• Due to nuances in native languages such as differences in dialect, culture, and educational level of the person for whom interpreting services are provided, an interpreter must interpret the meaning of the spoken word in English by counsel and the judge into an understandable interpretation so that the deponent or witness understands the proceedings and questions being asked and answered.
  • Remote depositions (via ZOOM) and trials by ATT Teleconference lines and Life Size Cloud present more challenges for an interpreter.
  • In trials or depositions, KEEP YOUR QUESTIONS BRIEF or ASK THEM WITH FREQUENT PAUSES so the interpreter can interpret the question and translate it into the witnesses’ native language. Please be patient with the proceedings, cases involving the need for interpreters require a slower and deliberate pace.
  • All remote sessions (via telephone or video platform) require consecutive interpreting. This means the interpreter MUST take copious notes on the information that counsel or the judge wants to convey to a witness including an injured worker who does not speak English well. The reason there cannot be simultaneous interpreting during a teleconference or video conference proceeding on the record is because two voices speaking at the same time cannot be processed by the software at the same time. The hearing reporter would not be able to hear all of the English words to create an accurate record of the proceedings.
  • Counsel and judges need to be mindful that the interpreter must first understand the question and be given time to interpret the question so that the content of the question and answer are accurate.
  • This requires that questions asked by counsel be brief and well thought out before the questions are asked. Interpreters MUST have increased and sustained concentration during consecutive interpreting. Judges and counsel MUST give interpreters more time to do their job.
  • Take your time, no one is in a hurry to complete proceedings. Judges are aware of the time factor and we will allow time for consecutive interpreting since it is the only way for interpreters to work during remote proceedings. Both Applicant’s and Defense counsel should prepare questions in advance so that the process goes smoothly.
  • Be sure to pause frequently so that the interpreter can interpret your questions and the witness’s answers.
  • Judges and counsel need to be mindful that other witness testimony must be interpreted to the non-English speaking Applicant. It is a matter of due process for the Applicant to understand adverse witness testimony so that possible meaningful rebuttal testimony may be provided.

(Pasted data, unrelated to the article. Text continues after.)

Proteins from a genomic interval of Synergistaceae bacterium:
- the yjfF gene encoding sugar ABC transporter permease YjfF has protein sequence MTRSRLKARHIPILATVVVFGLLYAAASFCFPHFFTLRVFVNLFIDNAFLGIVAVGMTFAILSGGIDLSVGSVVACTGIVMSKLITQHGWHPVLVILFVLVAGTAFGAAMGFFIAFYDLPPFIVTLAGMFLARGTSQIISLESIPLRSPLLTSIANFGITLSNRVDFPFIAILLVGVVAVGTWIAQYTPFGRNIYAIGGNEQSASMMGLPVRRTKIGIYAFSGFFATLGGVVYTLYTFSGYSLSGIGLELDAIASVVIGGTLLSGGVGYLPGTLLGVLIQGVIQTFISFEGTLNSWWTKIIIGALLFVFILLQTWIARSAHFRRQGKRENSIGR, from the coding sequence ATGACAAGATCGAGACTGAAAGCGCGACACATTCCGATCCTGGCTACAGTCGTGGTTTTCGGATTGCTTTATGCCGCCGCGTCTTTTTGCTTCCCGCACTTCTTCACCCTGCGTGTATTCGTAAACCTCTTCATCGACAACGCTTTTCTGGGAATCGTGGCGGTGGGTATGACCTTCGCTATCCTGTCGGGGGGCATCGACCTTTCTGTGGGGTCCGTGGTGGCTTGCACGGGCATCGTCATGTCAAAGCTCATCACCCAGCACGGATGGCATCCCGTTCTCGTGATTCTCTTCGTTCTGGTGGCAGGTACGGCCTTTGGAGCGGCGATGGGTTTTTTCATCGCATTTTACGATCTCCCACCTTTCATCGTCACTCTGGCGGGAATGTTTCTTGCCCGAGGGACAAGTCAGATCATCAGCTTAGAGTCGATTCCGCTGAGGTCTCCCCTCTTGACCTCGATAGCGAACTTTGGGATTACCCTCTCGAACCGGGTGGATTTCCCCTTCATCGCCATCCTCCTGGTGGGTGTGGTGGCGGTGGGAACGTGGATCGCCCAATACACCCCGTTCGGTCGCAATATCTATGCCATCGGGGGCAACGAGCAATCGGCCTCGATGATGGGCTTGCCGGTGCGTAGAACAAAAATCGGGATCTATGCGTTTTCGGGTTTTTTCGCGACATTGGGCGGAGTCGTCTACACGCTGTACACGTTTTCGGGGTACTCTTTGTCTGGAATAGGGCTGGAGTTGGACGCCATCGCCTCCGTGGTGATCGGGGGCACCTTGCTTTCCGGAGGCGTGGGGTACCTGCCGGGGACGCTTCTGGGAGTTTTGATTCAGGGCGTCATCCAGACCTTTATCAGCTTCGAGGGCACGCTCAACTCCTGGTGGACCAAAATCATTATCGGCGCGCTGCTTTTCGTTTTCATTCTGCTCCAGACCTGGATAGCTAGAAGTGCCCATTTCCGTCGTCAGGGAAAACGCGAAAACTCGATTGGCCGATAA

• The judge should instruct the parties to speak slowly and clearly in short sentences so that the interpreter can interpret the question or instructions clearly and efficiently.
  • The interpreter and the witness or Applicant do not need to be in the same room.
  • A witness, including the Applicant, can ask the interpreter questions in their native language in order to understand counsel’s or the judge’s questions or statement which does NOT need to be part of the record. Many interpreters will say in English as part of the record something to the effect of “May the interpreter clarify with the witness?” The judge’s or counsel’s answer should always be “yes” allowing the interpreter to communicate with the witness so the witness understands a question and can answer it truthfully and accurately. That dialogue DOES NOT need to become part of the record. The judge does not need to go off the record for these interpreter clarification issues to be resolved.
  • Keep your objections short and to the point and pause after stating your objection so that the interpreter can interpret even as the judge rules on the objection.
  • Judges, please slow the proceedings down when there is an objection so that the interpreter can keep up with the exchange between counsel and the judge on objections.
  • When you are in a remote proceeding (deposition or trial) please mute your microphones when not in use since the video platforms pick up extraneous sounds and zeroes in on them (e.g. barking dogs, motorcycles going by, airplane noises, lawn mowers etc.)

 

Note: The author would like to thank Adriana Camastra from Christina Arana & Associates for her bringing these issues to the forefront and inspiring this article.

© Copyright 2020 Robert G. Rassp. This article is reprinted with the author’s permission.